One think to consider is whether they start to teach them to read etc in Reception at your school. At our school they follow the Jolly Phonics scheme and the Reception class starts to learn their phonemes in the first term (there is only one intake, with half-days for the younger ones) and they are all done by Christmas. If your ds2 was to delay going for a year and then went straight into Yr1, they may miss out on something similar... Also, as someone else said, Yr1 is a lot more structured than Reception with less "playing" so it might be a big change going straight from nursery to Yr1.

sobernow Thu 18-May-06 16:47:47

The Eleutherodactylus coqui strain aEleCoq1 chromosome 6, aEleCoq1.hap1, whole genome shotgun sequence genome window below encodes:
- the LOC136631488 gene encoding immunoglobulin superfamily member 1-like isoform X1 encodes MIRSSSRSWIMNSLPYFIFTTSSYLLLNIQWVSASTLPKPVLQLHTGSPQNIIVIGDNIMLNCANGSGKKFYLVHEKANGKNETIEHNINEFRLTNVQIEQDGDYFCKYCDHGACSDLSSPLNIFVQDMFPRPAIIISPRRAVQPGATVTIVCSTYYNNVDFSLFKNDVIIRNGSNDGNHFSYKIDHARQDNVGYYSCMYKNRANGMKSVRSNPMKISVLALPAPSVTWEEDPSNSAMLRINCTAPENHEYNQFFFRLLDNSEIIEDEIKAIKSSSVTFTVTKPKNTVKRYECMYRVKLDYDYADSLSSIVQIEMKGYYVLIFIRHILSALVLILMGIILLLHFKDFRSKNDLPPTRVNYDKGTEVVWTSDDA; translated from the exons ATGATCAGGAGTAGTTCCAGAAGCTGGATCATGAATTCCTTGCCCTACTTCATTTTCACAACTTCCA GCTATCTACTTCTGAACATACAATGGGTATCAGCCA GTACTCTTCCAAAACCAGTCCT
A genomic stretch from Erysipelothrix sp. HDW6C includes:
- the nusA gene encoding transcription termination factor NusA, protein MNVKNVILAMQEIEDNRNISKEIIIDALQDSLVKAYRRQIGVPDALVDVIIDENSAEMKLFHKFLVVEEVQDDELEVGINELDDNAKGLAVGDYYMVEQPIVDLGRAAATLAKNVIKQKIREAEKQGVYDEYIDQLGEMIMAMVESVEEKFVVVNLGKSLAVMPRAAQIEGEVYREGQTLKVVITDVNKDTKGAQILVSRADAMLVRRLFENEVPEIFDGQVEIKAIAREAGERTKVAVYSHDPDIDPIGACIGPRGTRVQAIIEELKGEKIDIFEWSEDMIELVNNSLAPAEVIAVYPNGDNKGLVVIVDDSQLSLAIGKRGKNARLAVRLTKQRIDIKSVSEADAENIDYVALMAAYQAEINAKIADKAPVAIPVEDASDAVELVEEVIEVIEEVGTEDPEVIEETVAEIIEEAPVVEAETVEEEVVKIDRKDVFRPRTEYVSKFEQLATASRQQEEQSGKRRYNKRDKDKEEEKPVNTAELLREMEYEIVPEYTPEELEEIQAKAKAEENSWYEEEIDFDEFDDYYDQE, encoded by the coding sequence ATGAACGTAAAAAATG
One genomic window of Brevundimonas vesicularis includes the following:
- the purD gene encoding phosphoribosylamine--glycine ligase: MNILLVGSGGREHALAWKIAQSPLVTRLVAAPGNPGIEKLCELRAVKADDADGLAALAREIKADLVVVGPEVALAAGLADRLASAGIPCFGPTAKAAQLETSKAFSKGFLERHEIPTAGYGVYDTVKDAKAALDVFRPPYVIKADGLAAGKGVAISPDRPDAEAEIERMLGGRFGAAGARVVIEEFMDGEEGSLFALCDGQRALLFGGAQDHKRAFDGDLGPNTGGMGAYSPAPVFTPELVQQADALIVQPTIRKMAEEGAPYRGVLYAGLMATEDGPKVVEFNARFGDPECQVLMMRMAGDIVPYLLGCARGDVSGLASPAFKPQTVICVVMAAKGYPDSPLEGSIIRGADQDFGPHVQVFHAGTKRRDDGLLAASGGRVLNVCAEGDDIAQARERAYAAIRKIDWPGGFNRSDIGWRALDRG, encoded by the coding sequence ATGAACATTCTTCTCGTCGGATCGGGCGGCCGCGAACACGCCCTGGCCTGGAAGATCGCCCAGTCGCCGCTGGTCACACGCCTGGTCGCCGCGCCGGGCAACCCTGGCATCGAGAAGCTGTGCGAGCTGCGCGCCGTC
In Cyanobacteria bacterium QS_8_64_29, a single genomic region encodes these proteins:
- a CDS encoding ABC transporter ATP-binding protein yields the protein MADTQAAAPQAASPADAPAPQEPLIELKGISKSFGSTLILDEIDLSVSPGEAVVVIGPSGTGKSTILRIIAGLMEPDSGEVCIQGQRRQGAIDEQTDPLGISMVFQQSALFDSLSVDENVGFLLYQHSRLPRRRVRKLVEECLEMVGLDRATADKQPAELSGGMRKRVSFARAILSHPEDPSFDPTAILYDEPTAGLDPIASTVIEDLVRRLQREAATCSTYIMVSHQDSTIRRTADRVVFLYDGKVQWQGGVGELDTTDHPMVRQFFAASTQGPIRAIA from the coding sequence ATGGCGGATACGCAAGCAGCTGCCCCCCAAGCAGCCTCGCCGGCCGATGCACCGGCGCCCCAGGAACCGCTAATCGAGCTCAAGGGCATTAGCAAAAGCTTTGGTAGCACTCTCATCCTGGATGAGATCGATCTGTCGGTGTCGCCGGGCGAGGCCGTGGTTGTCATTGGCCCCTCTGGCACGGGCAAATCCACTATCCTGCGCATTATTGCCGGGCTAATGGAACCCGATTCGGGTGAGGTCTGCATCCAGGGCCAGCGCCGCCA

Message withdrawn at poster's request.

Gem13 Thu 18-May-06 17:01:34

sobernow - I used to work in educational research and in our project (don't want to say what it was on) the thing that made the most impact was not free school meal status, class size, english as a second language, etc. but if you were a summer born boy. They were the single category that performed poorly in relation to their peers.

As a mother of a summer born boy I am concerned about this. But... I will keep my eye on him and try not to get stressed about it. My main concern is that DS enjoys school and feels he is doing well regardless of SATs.

sobernow Thu 18-May-06 17:10:33

Message withdrawn at poster's request.

EmmyLou Thu 18-May-06 17:16:04

I held my dd1 back in playgroup for a term and a bit (until school caught up with me!) as her b-day is in August. But, we had just moved to our village and she didn't really know anyone anyway so didn't feel I was holding her back from her friends.